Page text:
Paramedical staff, including drivers and pharmacists on emergency ambulance duty in the city, state that they have to pick up suspected COVID-19 cases, often positive cases even, in the same ambulance van in which they carry patients with non-Covid medical emergencies. “Often we have to pick up new mothers and their newborn baby and if we get a call about a COVID suspect, we have to go there too because the rapid response team does not reach in time,” says a pharmacist posted on ambulance duty.
There are six ambulances divided across six zones in the UT which can be contacted for medical emergencies using the number “112”. Though these ambulances primarily dedicate themselves for non-COVID medical emergencies, such as picking up pregnant women, cardiac patients and trauma patients. However, ever since the lockdown began, they have been receiving calls from suspected and potentially confirmed positive COVID-19 cases.
“There is the rapid response team from GMSH-16 which has to attend to COVID-19 calls and reach the location, but it takes so long that people keep asking us to take them. We cannot say no because if we leave them to wait and some complication arises, it will be on us,” says a paramedical staff member stationed in an ambulance placed in Sector 38.
3,000 calls in a month
Usually, around 500 calls are received by ambulance staff across the six zones in total in the span of a month. In the month of April, the ambulances attended a total of 3,000 calls, each zone receiving around 500 calls each. Since many of these are calls made by residents who believe they or their neighbours might have COVID-19, the staffers usually go to the spot and refer them to the helpline for the rapid response team. “We are not prepared to handle COVID patients, we didn’t even get PPE kits until two days ago, so we were all exposed,” says a pharmacist posted on ambulance duty at the sealed hotspot of Bapu Dham Colony, where 76 COVID-19 patients have been diagnosed as of Thursday evening.
Since the colony has become an epicentre of the disease for the city now, with the majority of patients diagnosed from there, one ambulance has been completely dedicated to catering to the population in the colony. The ambulance has been ferrying many young and expecting mothers to nearby hospitals every day. However, the ambulance staff is also compelled to ferry COVID-19 suspects and patients, as staff members fear residents will turn violent if they refuse to carry them. “We don’t have thermal scanners with which to screen these patients we encounter. We have to maintain distance and cannot even use a thermometer these days for fear of infection. Yet we pick them up even if there is no emergency because we are worried about residents turning violent if we refuse their demands,” says the pharmacist posted on ambulance duty in the colony.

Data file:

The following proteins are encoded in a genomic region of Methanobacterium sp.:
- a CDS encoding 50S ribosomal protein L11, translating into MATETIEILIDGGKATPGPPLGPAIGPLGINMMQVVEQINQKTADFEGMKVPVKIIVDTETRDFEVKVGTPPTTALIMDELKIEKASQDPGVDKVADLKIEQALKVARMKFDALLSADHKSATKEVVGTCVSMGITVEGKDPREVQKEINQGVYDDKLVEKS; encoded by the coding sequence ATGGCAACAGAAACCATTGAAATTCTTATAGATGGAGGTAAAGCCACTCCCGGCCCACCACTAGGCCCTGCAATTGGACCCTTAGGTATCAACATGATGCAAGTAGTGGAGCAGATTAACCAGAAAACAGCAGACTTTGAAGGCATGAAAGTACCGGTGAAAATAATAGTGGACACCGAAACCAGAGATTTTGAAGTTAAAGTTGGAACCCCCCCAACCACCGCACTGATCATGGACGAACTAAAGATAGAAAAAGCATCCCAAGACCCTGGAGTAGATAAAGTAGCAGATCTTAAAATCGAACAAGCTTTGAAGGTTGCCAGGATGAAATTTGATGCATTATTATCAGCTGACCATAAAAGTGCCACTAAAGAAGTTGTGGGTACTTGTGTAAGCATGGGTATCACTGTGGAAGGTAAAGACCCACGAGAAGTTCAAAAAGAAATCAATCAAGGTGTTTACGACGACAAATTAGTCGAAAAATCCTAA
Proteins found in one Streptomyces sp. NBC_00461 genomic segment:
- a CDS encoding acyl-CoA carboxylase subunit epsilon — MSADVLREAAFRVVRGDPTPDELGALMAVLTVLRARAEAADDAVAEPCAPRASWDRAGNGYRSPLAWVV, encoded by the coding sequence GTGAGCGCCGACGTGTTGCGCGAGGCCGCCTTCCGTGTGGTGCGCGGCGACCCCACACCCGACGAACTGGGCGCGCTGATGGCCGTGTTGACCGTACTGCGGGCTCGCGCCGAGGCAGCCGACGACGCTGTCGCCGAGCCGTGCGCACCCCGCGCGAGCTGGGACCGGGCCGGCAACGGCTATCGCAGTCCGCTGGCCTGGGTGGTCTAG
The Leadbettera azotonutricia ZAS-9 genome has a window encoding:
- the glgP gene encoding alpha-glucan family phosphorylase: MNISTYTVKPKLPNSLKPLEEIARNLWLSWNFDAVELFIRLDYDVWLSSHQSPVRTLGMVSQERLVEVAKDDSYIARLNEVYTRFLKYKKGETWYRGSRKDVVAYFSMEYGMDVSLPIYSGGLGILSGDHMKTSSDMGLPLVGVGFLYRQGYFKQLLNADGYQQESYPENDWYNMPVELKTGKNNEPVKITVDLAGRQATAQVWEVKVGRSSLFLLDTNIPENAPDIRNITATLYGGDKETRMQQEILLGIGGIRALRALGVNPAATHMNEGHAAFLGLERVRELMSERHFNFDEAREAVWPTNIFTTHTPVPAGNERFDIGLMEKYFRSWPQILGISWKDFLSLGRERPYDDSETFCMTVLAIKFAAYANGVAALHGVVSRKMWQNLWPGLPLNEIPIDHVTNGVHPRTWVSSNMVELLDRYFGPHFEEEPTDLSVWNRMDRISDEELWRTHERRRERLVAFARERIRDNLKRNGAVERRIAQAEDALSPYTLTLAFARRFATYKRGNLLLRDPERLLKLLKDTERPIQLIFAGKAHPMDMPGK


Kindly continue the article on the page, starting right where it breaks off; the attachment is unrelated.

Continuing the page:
Indeed, since most of the residents in Bapu Dham Colony have been packed like sardines with their large families in cramped apartments since the colony was sealed, there is fear of mass resentment and mob violence, due to which police forces have been guarding each street in the sealed colony. “They should at least give us thermal scanners and place some police officials with us in the van, because residents have been quite aggressive with us. They are going a little crazy cooped up in one room,” says the pharmacist posted at the colony.
Low pay disillusions paramedical staff
Beyond the long hours of duty, exposing themselves, their families and other patients to COVID-19, paramedical staff on ambulance duty are disillusioned with the authorities due to a low salary. Most of them are contractual workers under the National Health Mission, where pharmacists receive a salary of Rs 12,000 per month and drivers receive Rs 10,000 per month. Their counterparts employed as permanent staffers receive much higher salaries, with pharmacists getting up to Rs 50,000 per month and ambulance drivers getting Rs 40,000. “At least in such times, they should ensure we get some incentives in the form of financial security or at least safety in terms of high-quality PPE kits and a thermal scanner,” says the pharmacist from Sector 38. Health authorities were not available for comment.
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